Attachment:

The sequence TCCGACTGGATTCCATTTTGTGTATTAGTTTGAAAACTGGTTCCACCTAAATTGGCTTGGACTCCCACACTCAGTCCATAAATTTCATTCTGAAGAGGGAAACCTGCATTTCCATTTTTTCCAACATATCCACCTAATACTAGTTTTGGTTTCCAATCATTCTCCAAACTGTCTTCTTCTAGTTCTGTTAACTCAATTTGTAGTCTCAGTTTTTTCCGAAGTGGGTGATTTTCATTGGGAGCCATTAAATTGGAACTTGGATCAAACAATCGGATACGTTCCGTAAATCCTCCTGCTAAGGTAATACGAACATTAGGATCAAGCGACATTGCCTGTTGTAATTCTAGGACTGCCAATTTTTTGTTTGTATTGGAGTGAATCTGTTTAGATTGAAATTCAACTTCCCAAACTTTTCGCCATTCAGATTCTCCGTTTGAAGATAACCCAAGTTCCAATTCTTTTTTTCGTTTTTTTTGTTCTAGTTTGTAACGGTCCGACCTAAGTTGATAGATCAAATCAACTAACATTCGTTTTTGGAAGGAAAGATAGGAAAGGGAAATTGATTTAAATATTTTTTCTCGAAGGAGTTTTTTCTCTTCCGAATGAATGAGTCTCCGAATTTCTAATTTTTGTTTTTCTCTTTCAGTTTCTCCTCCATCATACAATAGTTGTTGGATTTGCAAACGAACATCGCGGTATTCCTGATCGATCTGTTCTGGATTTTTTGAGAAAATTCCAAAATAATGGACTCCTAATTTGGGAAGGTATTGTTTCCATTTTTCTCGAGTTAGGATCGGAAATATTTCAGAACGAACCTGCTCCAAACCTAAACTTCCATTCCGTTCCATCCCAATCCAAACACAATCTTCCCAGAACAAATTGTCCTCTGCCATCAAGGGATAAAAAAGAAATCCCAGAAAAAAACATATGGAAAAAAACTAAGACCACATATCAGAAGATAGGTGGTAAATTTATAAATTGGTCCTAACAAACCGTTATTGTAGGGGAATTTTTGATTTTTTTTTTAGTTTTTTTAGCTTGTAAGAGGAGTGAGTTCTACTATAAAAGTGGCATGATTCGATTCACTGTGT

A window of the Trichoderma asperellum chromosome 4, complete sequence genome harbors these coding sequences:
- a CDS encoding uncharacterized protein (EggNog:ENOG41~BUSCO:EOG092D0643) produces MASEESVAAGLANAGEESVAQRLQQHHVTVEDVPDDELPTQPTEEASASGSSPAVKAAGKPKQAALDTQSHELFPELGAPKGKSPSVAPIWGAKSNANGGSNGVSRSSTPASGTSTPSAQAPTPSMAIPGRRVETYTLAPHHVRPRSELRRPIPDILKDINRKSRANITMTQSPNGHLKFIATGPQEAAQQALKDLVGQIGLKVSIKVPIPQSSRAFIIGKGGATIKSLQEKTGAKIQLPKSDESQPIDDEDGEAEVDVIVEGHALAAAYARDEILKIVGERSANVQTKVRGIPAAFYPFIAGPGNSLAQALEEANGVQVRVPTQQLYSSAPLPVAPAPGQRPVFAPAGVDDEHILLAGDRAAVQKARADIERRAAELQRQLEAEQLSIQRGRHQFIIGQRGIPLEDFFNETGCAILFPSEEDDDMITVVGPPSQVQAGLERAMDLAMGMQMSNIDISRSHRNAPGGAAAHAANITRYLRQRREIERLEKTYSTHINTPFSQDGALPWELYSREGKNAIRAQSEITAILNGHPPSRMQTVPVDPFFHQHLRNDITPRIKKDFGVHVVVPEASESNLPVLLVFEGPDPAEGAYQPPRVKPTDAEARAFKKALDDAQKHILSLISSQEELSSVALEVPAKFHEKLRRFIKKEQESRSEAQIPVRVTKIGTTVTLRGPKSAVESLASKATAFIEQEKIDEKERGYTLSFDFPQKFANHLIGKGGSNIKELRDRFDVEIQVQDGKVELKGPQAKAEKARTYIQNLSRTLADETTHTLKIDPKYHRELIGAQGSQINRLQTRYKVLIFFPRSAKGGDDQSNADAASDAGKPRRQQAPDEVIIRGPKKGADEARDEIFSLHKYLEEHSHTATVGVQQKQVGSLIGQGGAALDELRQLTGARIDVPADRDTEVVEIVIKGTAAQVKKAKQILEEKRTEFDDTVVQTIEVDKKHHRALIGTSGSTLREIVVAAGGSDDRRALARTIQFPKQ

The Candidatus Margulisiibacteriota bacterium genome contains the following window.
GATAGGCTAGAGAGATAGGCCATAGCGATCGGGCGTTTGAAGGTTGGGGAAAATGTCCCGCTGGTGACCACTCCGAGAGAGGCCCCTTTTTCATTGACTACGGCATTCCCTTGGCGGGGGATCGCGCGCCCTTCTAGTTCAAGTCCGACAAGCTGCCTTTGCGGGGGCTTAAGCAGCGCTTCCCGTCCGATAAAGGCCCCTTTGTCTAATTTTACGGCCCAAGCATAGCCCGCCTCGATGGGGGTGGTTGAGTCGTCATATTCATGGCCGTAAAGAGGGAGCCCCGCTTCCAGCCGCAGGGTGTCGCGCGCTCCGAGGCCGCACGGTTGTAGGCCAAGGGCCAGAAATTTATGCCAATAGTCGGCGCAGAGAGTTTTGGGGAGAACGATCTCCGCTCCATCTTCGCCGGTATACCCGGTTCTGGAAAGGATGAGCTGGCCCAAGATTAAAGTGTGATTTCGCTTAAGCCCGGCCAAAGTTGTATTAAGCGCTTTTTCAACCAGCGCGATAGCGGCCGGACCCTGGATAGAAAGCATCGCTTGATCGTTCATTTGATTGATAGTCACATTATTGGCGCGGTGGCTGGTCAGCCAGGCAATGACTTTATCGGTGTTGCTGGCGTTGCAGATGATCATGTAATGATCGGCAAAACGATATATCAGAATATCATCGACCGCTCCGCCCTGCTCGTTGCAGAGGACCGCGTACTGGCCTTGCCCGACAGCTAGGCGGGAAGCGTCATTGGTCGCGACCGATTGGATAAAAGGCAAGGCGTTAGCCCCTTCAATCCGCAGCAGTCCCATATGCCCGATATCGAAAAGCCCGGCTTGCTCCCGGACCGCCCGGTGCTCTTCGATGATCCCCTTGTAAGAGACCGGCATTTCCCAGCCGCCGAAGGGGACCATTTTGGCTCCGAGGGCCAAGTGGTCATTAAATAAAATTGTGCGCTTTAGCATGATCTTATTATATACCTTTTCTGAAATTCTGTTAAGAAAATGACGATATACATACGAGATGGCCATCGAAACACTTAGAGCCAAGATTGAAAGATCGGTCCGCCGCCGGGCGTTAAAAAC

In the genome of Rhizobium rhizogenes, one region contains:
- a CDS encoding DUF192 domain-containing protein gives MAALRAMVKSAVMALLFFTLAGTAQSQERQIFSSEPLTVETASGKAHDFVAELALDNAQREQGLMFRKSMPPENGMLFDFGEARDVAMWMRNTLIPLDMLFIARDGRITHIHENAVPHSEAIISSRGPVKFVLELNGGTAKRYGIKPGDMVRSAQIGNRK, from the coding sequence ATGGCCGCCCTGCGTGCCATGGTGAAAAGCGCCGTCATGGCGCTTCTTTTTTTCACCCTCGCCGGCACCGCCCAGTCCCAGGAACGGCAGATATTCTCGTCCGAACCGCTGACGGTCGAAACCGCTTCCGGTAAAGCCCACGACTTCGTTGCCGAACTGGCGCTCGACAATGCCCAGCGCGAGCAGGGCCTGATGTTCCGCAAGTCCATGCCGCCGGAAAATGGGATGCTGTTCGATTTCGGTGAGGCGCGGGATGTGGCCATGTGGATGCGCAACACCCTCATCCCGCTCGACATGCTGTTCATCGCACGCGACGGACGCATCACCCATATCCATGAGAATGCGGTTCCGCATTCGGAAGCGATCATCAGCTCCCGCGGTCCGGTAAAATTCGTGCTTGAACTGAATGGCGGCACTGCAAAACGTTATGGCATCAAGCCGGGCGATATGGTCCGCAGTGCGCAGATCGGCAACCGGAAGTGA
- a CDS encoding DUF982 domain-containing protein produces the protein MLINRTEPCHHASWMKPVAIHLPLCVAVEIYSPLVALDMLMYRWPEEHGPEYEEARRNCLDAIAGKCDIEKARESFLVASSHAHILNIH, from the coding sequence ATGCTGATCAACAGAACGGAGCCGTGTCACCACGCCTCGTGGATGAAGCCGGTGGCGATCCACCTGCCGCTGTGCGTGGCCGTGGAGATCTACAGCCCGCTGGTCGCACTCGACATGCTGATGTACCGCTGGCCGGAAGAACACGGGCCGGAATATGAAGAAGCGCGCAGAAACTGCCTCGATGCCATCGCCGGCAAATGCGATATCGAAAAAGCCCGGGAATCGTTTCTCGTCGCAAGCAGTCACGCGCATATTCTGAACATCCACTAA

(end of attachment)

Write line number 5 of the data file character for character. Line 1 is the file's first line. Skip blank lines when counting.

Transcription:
GATAGGCTAGAGAGATAGGCCATAGCGATCGGGCGTTTGAAGGTTGGGGAAAATGTCCCGCTGGTGACCACTCCGAGAGAGGCCCCTTTTTCATTGACTACGGCATTCCCTTGGCGGGGGATCGCGCGCCCTTCTAGTTCAAGTCCGACAAGCTGCCTTTGCGGGGGCTTAAGCAGCGCTTCCCGTCCGATAAAGGCCCCTTTGTCTAATTTTACGGCCCAAGCATAGCCCGCCTCGATGGGGGTGGTTGAGTCGTCATATTCATGGCCGTAAAGAGGGAGCCCCGCTTCCAGCCGCAGGGTGTCGCGCGCTCCGAGGCCGCACGGTTGTAGGCCAAGGGCCAGAAATTTATGCCAATAGTCGGCGCAGAGAGTTTTGGGGAGAACGATCTCCGCTCCATCTTCGCCGGTATACCCGGTTCTGGAAAGGATGAGCTGGCCCAAGATTAAAGTGTGATTTCGCTTAAGCCCGGCCAAAGTTGTATTAAGCGCTTTTTCAACCAGCGCGATAGCGGCCGGACCCTGGATAGAAAGCATCGCTTGATCGTTCATTTGATTGATAGTCACATTATTGGCGCGGTGGCTGGTCAGCCAGGCAATGACTTTATCGGTGTTGCTGGCGTTGCAGATGATCATGTAATGATCGGCAAAACGATATATCAGAATATCATCGACCGCTCCGCCCTGCTCGTTGCAGAGGACCGCGTACTGGCCTTGCCCGACAGCTAGGCGGGAAGCGTCATTGGTCGCGACCGATTGGATAAAAGGCAAGGCGTTAGCCCCTTCAATCCGCAGCAGTCCCATATGCCCGATATCGAAAAGCCCGGCTTGCTCCCGGACCGCCCGGTGCTCTTCGATGATCCCCTTGTAAGAGACCGGCATTTCCCAGCCGCCGAAGGGGACCATTTTGGCTCCGAGGGCCAAGTGGTCATTAAATAAAATTGTGCGCTTTAGCATGATCTTATTATATACCTTTTCTGAAATTCTGTTAAGAAAATGACGATATACATACGAGATGGCCATCGAAACACTTAGAGCCAAGATTGAAAGATCGGTCCGCCGCCGGGCGTTAAAAAC